The Contingency of Individual Actions:  Table 1 summarizes our analysis of the rationales used in all of the congressional hearings on the immigration bill.  It confirms the qualitative analysis above, and suggests why the legislation passed.


Table 1 about here


The final bill passed with a lopsided vote of 320-69 in the House and a voice vote in the Senate.  President Johnson signed it, despite his dislike of western hemispheric quotas.  Given that advocates, legislative supporters, and the president all did not intend or expect to destabilize the United States’ demography, change how Americans thought about racial groups, or create new groups, why did those things happen?

Here is the first place in which contingency enters the analysis.[30]  Proponents of the Hart-Celler Act were presumably not foolish or deceptive, and the legislative process was apparently neither corrupt nor misguided.  Experts and lawmakers were acting on the best available information at the time.  What happened, of course, is that circumstances changed in unanticipated ways.[MSOffice8]   Immigration around the world began to increase in the 1960s and accelerated over the next few decades. The number of migrants rose from about 75 million in 1960 to about 175 million in 2000 – from 2.5 percent to 2.9 percent of the world population.  The United States absorbed the highest proportion of immigrants by an order of magnitude; the U. N. estimates that the United States had received 35 million recent immigrants by 2000, compared with the Russian Federation at 13 million, Germany and the Ukraine at about 7 million each, and France, India, and Canada at roughly 6 million each.[31]  Legal immigration to the United States rose to over a million people a year in 2001 and 2002, with illegal immigration adding several hundred thousand more annually.

Furthermore, migration levels from what the United Nations identifies as less developed regions and least developed countries rose especially fast.  In 2003, for example, the proportion of immigrants to the United States from Europe dropped to under 15 percent, the proportion from Asia reached a third of all legal immigration, and the fraction from Mexico, the Caribbean, and Central and South America reached over 40 percent. Illegal immigrants also came disproportionately from Latin America.

In short, people made and are still making the choice to move, for reasons that are perfectly explicable in retrospect but were not reasonably predictable in 1965.  Contingency – that is, conditional and uncertain actions by unconnected individuals in many nations around the world -- met a law, and the law, or at least its promulgators’ intentions, gave way.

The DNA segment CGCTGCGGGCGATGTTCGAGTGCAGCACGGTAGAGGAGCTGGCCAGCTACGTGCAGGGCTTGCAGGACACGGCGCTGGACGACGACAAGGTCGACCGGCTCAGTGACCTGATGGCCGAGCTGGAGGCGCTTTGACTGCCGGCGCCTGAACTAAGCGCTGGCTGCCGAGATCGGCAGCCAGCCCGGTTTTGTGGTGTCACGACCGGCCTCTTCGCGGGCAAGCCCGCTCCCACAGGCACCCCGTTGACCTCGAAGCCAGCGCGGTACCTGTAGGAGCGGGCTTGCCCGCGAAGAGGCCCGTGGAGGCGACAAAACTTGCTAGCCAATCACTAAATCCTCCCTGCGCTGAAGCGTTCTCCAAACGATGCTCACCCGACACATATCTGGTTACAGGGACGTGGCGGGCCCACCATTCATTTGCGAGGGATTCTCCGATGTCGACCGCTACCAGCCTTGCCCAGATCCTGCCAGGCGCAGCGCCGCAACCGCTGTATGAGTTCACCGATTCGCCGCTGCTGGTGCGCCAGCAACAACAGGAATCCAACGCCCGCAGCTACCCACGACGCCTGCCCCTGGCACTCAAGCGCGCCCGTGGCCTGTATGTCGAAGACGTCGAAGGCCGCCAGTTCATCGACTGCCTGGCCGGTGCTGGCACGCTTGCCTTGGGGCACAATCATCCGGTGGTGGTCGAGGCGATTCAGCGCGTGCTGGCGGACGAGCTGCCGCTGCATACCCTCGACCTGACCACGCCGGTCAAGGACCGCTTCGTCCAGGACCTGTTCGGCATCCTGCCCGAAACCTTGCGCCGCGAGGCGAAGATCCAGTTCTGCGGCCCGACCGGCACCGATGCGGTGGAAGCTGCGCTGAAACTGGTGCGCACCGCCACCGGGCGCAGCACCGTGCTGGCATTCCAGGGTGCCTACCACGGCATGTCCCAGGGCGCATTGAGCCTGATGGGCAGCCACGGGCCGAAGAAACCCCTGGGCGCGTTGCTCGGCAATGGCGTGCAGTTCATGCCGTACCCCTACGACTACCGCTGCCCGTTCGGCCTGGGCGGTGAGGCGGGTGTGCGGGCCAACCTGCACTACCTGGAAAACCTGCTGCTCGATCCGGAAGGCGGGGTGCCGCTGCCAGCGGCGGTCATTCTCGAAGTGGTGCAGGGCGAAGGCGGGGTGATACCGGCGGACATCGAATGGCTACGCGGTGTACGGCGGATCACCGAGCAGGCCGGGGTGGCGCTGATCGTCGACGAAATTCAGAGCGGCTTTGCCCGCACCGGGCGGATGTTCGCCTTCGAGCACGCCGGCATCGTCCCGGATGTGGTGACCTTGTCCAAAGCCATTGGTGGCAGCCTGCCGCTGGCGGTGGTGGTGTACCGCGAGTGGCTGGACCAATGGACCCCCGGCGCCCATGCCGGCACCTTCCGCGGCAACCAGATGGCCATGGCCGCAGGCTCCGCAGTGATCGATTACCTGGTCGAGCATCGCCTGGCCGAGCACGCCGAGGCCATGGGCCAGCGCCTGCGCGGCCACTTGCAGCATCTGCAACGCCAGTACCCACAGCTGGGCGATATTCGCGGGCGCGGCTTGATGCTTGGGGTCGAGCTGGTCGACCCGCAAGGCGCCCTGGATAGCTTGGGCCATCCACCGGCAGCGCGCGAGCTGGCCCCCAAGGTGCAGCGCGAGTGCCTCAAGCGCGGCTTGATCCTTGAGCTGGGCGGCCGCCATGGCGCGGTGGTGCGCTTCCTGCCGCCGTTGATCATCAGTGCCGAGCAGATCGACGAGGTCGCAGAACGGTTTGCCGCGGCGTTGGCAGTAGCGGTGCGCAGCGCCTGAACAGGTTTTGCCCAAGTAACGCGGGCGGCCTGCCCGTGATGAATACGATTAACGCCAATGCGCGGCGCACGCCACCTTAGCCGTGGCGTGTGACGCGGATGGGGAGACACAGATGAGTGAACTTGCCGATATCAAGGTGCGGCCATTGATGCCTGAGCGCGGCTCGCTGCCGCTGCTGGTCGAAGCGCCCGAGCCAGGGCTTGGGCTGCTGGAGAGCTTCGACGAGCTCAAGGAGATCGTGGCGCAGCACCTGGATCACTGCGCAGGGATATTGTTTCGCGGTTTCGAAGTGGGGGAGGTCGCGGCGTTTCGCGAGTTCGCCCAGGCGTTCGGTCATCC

Consequences for the American Racial Order

Ramifications of the 1965 act will affect how Americans conceive of and experience race for much of this century.  But the direction of the ramifications remains unresolved.  Here are the third and fourth forms of contingency -- the normative, empirical, and pragmatic choices of millions of individual actors, as well as the political calculations and commitments of identifiable political and social movement leaders.  These multiple contingencies suggest several possible long-term consequences of immigration for the American racial and ethnic order.

On the one hand, immigration frequently exacerbates tensions between newcomers and native-born groups, especially when new groups challenge the existing distribution of social status, economic resources, and political power.  The arrival of millions of Eastern and Southern Europeans in the late nineteenth century destabilized the category of “white,” contributing to severe labor unrest, the flourishing of nativist and racist groups such as the Ku Klux Klan, and repression of African Americans as well as Asians and Native Americans.[32]  Today, groups continue to racialize themselves, respond to others in racially nationalistic terms, and experience racialization by others, all in the context of competing for resources or fending off attacks.  Some argue, for example, that Latinos should embrace a panethnic racial identity because “the assignment of racial boundaries arises in the form of social practices” – practices which include discrimination that has led to the subjugation of Latinos.[33]  Others claim that Asians have been racialized and set up as targets by whites who seek to use them to justify subordinating purportedly inferior groups such as blacks.[34]  Native- and foreign-born blacks frequently clash over elections, status, and jobs, resulting in tensions and negative stereotyping by both groups.[35]